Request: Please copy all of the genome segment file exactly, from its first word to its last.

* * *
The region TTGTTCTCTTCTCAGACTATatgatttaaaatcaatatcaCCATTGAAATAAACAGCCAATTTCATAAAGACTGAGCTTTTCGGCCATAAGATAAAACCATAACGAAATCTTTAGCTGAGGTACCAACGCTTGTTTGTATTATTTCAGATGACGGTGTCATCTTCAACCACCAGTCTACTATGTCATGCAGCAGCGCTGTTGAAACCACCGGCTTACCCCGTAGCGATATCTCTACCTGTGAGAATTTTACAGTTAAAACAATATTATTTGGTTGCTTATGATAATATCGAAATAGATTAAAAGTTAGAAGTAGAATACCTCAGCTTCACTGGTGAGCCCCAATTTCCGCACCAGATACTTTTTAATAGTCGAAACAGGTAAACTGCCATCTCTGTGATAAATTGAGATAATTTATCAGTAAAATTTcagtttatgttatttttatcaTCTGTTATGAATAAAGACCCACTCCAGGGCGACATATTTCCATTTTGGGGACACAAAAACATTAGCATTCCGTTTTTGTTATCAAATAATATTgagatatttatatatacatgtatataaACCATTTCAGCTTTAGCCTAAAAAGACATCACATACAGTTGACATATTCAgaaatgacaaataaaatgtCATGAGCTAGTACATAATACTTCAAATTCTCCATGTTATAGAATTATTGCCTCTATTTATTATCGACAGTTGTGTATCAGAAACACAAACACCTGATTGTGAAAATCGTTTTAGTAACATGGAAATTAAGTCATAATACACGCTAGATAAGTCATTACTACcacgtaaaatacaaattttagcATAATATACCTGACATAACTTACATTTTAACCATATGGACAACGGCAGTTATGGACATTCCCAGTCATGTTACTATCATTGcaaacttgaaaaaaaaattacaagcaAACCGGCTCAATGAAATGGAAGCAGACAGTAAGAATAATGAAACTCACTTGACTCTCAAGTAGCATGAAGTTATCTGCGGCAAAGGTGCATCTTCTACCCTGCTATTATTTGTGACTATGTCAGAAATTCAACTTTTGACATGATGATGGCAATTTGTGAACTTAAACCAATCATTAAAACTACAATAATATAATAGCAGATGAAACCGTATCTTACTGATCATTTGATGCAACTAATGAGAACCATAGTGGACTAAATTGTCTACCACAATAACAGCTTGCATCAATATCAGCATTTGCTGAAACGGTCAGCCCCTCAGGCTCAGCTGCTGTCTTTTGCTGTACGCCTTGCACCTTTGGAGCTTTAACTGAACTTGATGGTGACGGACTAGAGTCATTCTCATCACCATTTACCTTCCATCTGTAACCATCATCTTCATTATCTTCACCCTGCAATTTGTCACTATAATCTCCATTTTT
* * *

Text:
The region TTGTTCTCTTCTCAGACTATatgatttaaaatcaatatcaCCATTGAAATAAACAGCCAATTTCATAAAGACTGAGCTTTTCGGCCATAAGATAAAACCATAACGAAATCTTTAGCTGAGGTACCAACGCTTGTTTGTATTATTTCAGATGACGGTGTCATCTTCAACCACCAGTCTACTATGTCATGCAGCAGCGCTGTTGAAACCACCGGCTTACCCCGTAGCGATATCTCTACCTGTGAGAATTTTACAGTTAAAACAATATTATTTGGTTGCTTATGATAATATCGAAATAGATTAAAAGTTAGAAGTAGAATACCTCAGCTTCACTGGTGAGCCCCAATTTCCGCACCAGATACTTTTTAATAGTCGAAACAGGTAAACTGCCATCTCTGTGATAAATTGAGATAATTTATCAGTAAAATTTcagtttatgttatttttatcaTCTGTTATGAATAAAGACCCACTCCAGGGCGACATATTTCCATTTTGGGGACACAAAAACATTAGCATTCCGTTTTTGTTATCAAATAATATTgagatatttatatatacatgtatataaACCATTTCAGCTTTAGCCTAAAAAGACATCACATACAGTTGACATATTCAgaaatgacaaataaaatgtCATGAGCTAGTACATAATACTTCAAATTCTCCATGTTATAGAATTATTGCCTCTATTTATTATCGACAGTTGTGTATCAGAAACACAAACACCTGATTGTGAAAATCGTTTTAGTAACATGGAAATTAAGTCATAATACACGCTAGATAAGTCATTACTACcacgtaaaatacaaattttagcATAATATACCTGACATAACTTACATTTTAACCATATGGACAACGGCAGTTATGGACATTCCCAGTCATGTTACTATCATTGcaaacttgaaaaaaaaattacaagcaAACCGGCTCAATGAAATGGAAGCAGACAGTAAGAATAATGAAACTCACTTGACTCTCAAGTAGCATGAAGTTATCTGCGGCAAAGGTGCATCTTCTACCCTGCTATTATTTGTGACTATGTCAGAAATTCAACTTTTGACATGATGATGGCAATTTGTGAACTTAAACCAATCATTAAAACTACAATAATATAATAGCAGATGAAACCGTATCTTACTGATCATTTGATGCAACTAATGAGAACCATAGTGGACTAAATTGTCTACCACAATAACAGCTTGCATCAATATCAGCATTTGCTGAAACGGTCAGCCCCTCAGGCTCAGCTGCTGTCTTTTGCTGTACGCCTTGCACCTTTGGAGCTTTAACTGAACTTGATGGTGACGGACTAGAGTCATTCTCATCACCATTTACCTTCCATCTGTAACCATCATCTTCATTATCTTCACCCTGCAATTTGTCACTATAATCTCCATTTTT